Avast has announced it will be closing down its Jumpshot data analytics unit, only a day after launching an internal investigation into data-sharing practices following user complaints.

On Tuesday, the company was accused of collecting customer online behaviour data and passing it on to its Jumpshot unit, where it was then sold to third parties, according to an investigation by PC Mag and Motherboard.

Avast has denied the allegations contained in the report and, according to company CEO Ondrej Vlcek, both Avast and Jumpshot have “acted fully within legal bounds” and have “committed themselves to 100% GDPR compliance”.

However, announcing the decision on Thursday, Vlcek said that a review of Avast’s practices revealed that the “data collection business is not in line with our privacy priorities as a company”.

“Protecting people is Avast’s top priority and must be embedded in everything we do in our business and in our products. Anything to the contrary is unacceptable,” said Vlcek.

“I firmly believe it will help Avast focus on and unlock its full potential to deliver on its promise of security and privacy. And I especially thank our users, whose recent feedback accelerated our decision to take quick action,” he added. “As CEO of Avast, I feel personally responsible and I would like to apologize to all concerned.”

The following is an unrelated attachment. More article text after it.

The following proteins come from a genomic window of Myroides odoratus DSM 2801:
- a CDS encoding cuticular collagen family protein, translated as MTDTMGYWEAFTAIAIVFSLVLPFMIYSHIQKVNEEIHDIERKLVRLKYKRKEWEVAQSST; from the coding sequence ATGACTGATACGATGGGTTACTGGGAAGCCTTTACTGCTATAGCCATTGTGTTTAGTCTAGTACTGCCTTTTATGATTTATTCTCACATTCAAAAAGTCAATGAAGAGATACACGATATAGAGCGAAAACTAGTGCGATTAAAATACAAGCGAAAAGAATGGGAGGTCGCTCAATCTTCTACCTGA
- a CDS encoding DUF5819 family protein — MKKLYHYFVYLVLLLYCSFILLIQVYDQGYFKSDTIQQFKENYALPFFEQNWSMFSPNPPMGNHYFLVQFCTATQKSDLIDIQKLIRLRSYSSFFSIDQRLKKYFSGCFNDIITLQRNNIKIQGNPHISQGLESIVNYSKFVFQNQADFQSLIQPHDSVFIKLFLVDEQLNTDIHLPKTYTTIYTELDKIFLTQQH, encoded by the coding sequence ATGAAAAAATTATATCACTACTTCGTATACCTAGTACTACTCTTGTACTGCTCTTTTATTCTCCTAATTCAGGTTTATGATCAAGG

Vlcek also said the decision would impact “hundreds” of Jumpshot employees and customers, but that it was “the right thing to do”.

Avast intends to continue paying Jumpshot vendors and suppliers in full during the wind-down process, and will begin notifying customers shortly. It also added that the closure would not affect its 2019 fiscal results.

Having once led the anti-virus market, Avast is now considered the fifth-largest provider of security software behind Symantec, McAfee, ESET and Bitdefender.

Hybrid cloud environments: A guide to the best applications, workloads, and strategies

Nowadays, developers at pretty much every company require quick IT response time, self-service deployments, and a good user experience. And when it comes to line of business (LoB) activities, they don’t hesitate to bypass IT if they’re not satisfied with their current options. The result is that the past several years has seen the shift of applications and workloads deployed to a hybrid cloud model, with a mix of traditional on premise, private and public cloud platforms.